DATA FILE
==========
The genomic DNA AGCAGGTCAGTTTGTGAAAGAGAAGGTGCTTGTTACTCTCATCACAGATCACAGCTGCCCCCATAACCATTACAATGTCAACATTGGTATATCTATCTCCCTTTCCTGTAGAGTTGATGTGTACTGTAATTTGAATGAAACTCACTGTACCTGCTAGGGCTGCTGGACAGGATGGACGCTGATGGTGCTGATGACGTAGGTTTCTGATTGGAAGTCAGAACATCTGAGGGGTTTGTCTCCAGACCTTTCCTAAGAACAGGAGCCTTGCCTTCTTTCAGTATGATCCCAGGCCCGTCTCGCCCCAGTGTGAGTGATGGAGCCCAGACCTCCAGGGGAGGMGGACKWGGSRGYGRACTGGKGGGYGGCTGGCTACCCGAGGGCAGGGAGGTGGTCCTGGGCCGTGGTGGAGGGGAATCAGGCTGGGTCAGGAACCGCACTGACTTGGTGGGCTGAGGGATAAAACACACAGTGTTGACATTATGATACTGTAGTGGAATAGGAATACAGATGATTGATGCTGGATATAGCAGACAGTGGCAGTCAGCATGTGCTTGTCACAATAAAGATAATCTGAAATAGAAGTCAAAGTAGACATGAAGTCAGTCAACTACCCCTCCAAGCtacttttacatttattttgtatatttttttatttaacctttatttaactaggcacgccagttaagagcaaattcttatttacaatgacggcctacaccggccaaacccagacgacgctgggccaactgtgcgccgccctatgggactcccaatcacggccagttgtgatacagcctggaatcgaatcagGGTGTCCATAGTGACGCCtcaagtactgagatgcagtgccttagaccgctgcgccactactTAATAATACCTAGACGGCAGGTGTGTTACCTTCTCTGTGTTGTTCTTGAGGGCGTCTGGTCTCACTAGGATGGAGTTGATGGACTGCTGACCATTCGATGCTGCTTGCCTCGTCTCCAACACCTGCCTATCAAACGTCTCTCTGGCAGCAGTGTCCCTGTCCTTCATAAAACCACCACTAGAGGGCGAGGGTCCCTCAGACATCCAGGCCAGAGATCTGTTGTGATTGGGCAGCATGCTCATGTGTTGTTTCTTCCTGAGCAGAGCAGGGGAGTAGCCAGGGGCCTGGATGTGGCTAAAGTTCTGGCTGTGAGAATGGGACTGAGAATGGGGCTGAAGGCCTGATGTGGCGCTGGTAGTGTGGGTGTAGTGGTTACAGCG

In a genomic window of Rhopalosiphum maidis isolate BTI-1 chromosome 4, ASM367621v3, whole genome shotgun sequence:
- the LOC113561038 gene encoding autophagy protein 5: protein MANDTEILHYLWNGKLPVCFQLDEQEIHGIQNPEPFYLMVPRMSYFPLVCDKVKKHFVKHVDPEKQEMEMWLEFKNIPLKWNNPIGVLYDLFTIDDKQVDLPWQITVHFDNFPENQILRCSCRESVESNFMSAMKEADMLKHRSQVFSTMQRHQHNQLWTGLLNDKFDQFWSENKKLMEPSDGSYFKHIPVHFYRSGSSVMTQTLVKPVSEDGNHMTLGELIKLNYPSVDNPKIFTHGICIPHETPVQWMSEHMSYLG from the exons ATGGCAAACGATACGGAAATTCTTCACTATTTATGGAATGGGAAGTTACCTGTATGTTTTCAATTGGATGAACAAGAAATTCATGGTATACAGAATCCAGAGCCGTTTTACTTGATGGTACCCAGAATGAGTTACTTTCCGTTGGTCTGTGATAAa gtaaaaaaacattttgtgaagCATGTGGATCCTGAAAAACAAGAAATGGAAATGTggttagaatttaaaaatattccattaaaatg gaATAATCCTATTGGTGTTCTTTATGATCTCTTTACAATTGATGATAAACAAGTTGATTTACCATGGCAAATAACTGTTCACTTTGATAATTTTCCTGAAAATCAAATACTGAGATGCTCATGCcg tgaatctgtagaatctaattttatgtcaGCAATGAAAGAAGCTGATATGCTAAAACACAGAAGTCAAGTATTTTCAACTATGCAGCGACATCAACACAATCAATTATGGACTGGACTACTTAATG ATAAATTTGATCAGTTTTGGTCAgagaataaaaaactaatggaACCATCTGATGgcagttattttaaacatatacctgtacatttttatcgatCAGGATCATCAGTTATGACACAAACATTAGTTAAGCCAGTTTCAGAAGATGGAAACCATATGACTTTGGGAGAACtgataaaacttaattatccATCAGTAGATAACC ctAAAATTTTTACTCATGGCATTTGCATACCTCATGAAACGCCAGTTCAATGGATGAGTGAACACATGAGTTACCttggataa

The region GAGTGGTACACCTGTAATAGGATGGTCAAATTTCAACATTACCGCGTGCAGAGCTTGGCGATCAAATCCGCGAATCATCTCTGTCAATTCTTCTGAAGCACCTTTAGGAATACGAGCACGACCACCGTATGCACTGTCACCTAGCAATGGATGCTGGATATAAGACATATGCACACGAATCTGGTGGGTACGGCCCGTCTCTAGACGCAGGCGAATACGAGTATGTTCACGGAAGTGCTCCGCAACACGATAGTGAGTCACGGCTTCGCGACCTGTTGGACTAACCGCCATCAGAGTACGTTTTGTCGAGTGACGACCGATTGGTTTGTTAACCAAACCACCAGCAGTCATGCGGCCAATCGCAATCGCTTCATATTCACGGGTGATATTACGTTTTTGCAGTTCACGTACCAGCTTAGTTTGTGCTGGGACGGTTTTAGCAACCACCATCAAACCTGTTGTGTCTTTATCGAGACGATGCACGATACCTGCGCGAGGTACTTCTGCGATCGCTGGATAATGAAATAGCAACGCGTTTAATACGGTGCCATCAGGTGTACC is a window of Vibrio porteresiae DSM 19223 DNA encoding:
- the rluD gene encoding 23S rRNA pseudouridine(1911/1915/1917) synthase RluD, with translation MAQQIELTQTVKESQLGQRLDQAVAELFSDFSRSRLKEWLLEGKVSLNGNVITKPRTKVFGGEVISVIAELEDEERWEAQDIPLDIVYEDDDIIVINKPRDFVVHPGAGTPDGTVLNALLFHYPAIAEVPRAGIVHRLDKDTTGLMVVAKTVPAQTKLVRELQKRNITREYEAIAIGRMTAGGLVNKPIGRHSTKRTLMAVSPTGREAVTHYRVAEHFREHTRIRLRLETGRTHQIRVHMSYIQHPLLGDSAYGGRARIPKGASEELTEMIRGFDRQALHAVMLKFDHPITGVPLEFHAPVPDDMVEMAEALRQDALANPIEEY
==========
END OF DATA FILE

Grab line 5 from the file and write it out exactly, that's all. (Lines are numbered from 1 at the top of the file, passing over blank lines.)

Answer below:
- the rluD gene encoding 23S rRNA pseudouridine(1911/1915/1917) synthase RluD, with translation MAQQIELTQTVKESQLGQRLDQAVAELFSDFSRSRLKEWLLEGKVSLNGNVITKPRTKVFGGEVISVIAELEDEERWEAQDIPLDIVYEDDDIIVINKPRDFVVHPGAGTPDGTVLNALLFHYPAIAEVPRAGIVHRLDKDTTGLMVVAKTVPAQTKLVRELQKRNITREYEAIAIGRMTAGGLVNKPIGRHSTKRTLMAVSPTGREAVTHYRVAEHFREHTRIRLRLETGRTHQIRVHMSYIQHPLLGDSAYGGRARIPKGASEELTEMIRGFDRQALHAVMLKFDHPITGVPLEFHAPVPDDMVEMAEALRQDALANPIEEY